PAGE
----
Q: How are you funded? I see you’re atWayra- has it been hard to find support to get up and running?

A: Over the three years that we were developing WeFarm we raised £650k in seed investment and funding through Google.org, through winning the 2014 Google Impact Challenge, Knight Foundation, Nominet Trust, and Telefonica (Wayra) investment. Wayra has been incredible in providing support, training and mentorship to help develop us into a proper business and we really wouldn’t be where we are now without the funding from Google, Knight and Nominet Trust.

Finding funding was difficult to begin with. The ideas behind WeFarm, particularly crowd-sourcing of knowledge in the developing world, are innovative and challenging in the NGO/Development sectors, and there isn’t a lot of funding for innovation. Many organisations working in development are very much set-up to do the opposite - give top down instructions and information - and we faced a lot of scepticism that ‘poor people’ could have anything valuable to share with each other for several years.

However, as we started to gain traction and prove the concept behind our ideas more and more people started to get behind us. The last 18 months have been incredible, and we’ve received a huge amount of support, goodwill and encouragement from everyone.

Q: You say you’re using existing technology that these farmers have access to, how exactly does WeFarm work?

A: Farmers register to WeFarm by sending an SMS to the specific in-country short number. To ask a question, a farmer simply needs to send an SMS beginning ‘Q#’ followed by their question. This SMS is processed by our online platform automatically.

An algorithm determines which farmers are most relevant to receive each question (both local and international) and forwards to other farmers by SMS. Farmers can respond with their answers by SMS, which are then sent back to the farmer who asked the question.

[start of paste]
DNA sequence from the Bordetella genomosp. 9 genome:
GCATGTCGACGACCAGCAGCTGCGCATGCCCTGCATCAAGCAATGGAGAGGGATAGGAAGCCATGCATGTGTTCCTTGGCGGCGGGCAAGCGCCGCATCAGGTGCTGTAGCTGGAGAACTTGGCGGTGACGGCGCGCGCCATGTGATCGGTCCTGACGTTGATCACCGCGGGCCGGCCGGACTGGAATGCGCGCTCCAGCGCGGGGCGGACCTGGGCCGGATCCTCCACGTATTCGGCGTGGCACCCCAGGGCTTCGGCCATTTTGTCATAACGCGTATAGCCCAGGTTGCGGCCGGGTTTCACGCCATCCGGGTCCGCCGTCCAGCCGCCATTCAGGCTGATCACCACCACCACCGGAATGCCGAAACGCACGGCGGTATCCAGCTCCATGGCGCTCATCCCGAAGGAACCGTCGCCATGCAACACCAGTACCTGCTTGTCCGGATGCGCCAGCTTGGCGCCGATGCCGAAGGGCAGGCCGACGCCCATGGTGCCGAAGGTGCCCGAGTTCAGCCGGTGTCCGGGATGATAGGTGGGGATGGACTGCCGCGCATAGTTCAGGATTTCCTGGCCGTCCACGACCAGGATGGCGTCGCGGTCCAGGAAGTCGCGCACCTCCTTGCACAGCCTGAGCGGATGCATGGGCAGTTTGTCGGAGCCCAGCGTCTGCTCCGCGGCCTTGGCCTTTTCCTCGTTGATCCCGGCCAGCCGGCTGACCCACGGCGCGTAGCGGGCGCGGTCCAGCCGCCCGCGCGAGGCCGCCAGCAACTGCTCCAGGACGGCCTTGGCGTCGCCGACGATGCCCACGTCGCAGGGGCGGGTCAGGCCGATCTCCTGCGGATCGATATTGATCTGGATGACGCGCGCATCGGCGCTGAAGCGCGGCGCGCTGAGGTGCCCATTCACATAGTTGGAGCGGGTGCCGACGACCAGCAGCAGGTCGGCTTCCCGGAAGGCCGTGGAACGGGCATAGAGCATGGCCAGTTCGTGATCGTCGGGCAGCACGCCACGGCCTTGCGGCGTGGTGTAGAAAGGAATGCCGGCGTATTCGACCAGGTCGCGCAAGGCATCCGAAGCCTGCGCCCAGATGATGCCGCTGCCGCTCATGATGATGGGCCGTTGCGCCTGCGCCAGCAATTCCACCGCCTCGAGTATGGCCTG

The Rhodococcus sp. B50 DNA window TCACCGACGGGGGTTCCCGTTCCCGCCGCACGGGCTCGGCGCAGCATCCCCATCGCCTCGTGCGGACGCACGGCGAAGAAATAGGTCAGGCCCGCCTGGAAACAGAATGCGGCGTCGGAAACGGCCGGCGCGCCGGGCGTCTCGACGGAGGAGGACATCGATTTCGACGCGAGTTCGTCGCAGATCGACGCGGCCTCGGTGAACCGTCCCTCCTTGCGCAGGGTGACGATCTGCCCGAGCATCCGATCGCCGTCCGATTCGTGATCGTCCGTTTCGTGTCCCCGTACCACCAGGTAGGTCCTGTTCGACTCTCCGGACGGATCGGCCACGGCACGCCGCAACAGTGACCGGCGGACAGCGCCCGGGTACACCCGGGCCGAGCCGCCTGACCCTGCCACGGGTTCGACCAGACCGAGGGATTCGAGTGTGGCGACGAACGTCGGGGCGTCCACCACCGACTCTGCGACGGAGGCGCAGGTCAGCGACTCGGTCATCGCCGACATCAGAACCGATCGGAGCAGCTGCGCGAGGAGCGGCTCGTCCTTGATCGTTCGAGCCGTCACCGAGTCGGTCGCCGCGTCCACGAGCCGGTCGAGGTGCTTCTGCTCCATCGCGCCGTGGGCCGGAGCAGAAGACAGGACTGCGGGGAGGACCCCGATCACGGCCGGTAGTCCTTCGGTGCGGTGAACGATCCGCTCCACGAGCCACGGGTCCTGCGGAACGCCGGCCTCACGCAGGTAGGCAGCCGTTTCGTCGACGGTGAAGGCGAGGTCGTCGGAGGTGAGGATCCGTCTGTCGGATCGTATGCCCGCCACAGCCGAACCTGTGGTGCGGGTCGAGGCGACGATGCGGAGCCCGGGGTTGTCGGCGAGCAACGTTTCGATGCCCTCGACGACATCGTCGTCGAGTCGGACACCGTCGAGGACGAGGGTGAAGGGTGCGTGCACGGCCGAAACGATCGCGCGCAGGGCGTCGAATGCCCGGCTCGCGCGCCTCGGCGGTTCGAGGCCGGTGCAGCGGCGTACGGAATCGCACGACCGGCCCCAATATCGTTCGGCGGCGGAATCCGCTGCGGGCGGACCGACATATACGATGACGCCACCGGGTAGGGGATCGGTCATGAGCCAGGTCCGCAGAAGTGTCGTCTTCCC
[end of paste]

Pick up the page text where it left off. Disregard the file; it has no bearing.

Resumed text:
Our online platform collects all of the data from SMS and so that we can track trends and map data. For example, we see the potential to map crop disease outbreaks in areas of the world where no one else has live data or insight. This also forms the foundation of our business model, where we supply corporate food and drink businesses with reports that provide unique insight into their supply chain. The smallholder farmers we work with supply 70% of all the food we eat on earth.

We specifically designed and built WeFarm to be easily scaled globally. The API can connect to any SMS messaging infrastructure in most countries around the world within 24 -36 hours.

A majority of people still didn't have internet access, so we ended up building something based on the farmers existing technology

Q: Incredibly innovation, but like you say this isn’t new technology - why has it taken so long for us to figure out how to apply it to this?

A: Personally, I think the main reasons behind this are attitude rather than technology driven. Peer-to-peer models aren’t really considered in the developing world very often, and I believe that despite crowdsourcing solutions transforming the way people in the West access information, there’s a widespread perception that poor people just need to be told what to do. We’re flipping that model and saying actually, farmers have generations worth of knowledge and solutions to share.

Q: Giving access to that existing knowledge doesn’t work if you don’t have an engaged community. Can you tell us about how you built this network?